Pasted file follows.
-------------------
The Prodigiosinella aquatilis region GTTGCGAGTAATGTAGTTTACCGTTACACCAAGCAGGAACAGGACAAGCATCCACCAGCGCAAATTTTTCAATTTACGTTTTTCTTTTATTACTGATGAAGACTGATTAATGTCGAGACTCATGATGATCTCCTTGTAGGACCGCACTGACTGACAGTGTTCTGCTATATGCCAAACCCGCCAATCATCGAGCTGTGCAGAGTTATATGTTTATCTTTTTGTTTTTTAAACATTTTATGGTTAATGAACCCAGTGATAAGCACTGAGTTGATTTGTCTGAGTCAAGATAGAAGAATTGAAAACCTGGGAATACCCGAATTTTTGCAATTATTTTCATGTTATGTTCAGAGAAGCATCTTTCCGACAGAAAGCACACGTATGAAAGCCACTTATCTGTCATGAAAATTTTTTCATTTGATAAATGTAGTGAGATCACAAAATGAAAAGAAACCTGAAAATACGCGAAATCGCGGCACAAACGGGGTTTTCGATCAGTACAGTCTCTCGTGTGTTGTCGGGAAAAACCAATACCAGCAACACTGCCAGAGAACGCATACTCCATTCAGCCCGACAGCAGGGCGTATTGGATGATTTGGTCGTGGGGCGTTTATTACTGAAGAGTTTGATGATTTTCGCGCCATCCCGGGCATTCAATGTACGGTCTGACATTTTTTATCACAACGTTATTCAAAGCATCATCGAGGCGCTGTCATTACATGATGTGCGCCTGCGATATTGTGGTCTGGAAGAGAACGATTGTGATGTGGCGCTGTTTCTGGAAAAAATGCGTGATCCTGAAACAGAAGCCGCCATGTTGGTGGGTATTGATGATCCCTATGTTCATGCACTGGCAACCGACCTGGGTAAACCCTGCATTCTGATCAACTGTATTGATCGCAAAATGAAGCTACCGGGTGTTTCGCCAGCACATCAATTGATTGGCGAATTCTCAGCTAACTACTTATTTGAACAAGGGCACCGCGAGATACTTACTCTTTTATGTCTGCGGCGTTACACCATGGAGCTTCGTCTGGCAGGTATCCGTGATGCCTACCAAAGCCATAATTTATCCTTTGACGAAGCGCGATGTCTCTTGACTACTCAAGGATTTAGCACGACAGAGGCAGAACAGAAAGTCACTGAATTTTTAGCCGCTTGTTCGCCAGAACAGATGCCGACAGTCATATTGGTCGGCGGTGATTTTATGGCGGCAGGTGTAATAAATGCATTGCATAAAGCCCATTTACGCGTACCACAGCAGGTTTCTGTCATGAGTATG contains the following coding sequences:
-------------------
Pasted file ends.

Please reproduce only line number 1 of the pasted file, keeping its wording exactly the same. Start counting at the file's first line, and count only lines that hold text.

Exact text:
The Prodigiosinella aquatilis region GTTGCGAGTAATGTAGTTTACCGTTACACCAAGCAGGAACAGGACAAGCATCCACCAGCGCAAATTTTTCAATTTACGTTTTTCTTTTATTACTGATGAAGACTGATTAATGTCGAGACTCATGATGATCTCCTTGTAGGACCGCACTGACTGACAGTGTTCTGCTATATGCCAAACCCGCCAATCATCGAGCTGTGCAGAGTTATATGTTTATCTTTTTGTTTTTTAAACATTTTATGGTTAATGAACCCAGTGATAAGCACTGAGTTGATTTGTCTGAGTCAAGATAGAAGAATTGAAAACCTGGGAATACCCGAATTTTTGCAATTATTTTCATGTTATGTTCAGAGAAGCATCTTTCCGACAGAAAGCACACGTATGAAAGCCACTTATCTGTCATGAAAATTTTTTCATTTGATAAATGTAGTGAGATCACAAAATGAAAAGAAACCTGAAAATACGCGAAATCGCGGCACAAACGGGGTTTTCGATCAGTACAGTCTCTCGTGTGTTGTCGGGAAAAACCAATACCAGCAACACTGCCAGAGAACGCATACTCCATTCAGCCCGACAGCAGGGCGTATTGGATGATTTGGTCGTGGGGCGTTTATTACTGAAGAGTTTGATGATTTTCGCGCCATCCCGGGCATTCAATGTACGGTCTGACATTTTTTATCACAACGTTATTCAAAGCATCATCGAGGCGCTGTCATTACATGATGTGCGCCTGCGATATTGTGGTCTGGAAGAGAACGATTGTGATGTGGCGCTGTTTCTGGAAAAAATGCGTGATCCTGAAACAGAAGCCGCCATGTTGGTGGGTATTGATGATCCCTATGTTCATGCACTGGCAACCGACCTGGGTAAACCCTGCATTCTGATCAACTGTATTGATCGCAAAATGAAGCTACCGGGTGTTTCGCCAGCACATCAATTGATTGGCGAATTCTCAGCTAACTACTTATTTGAACAAGGGCACCGCGAGATACTTACTCTTTTATGTCTGCGGCGTTACACCATGGAGCTTCGTCTGGCAGGTATCCGTGATGCCTACCAAAGCCATAATTTATCCTTTGACGAAGCGCGATGTCTCTTGACTACTCAAGGATTTAGCACGACAGAGGCAGAACAGAAAGTCACTGAATTTTTAGCCGCTTGTTCGCCAGAACAGATGCCGACAGTCATATTGGTCGGCGGTGATTTTATGGCGGCAGGTGTAATAAATGCATTGCATAAAGCCCATTTACGCGTACCACAGCAGGTTTCTGTCATGAGTATG contains the following coding sequences: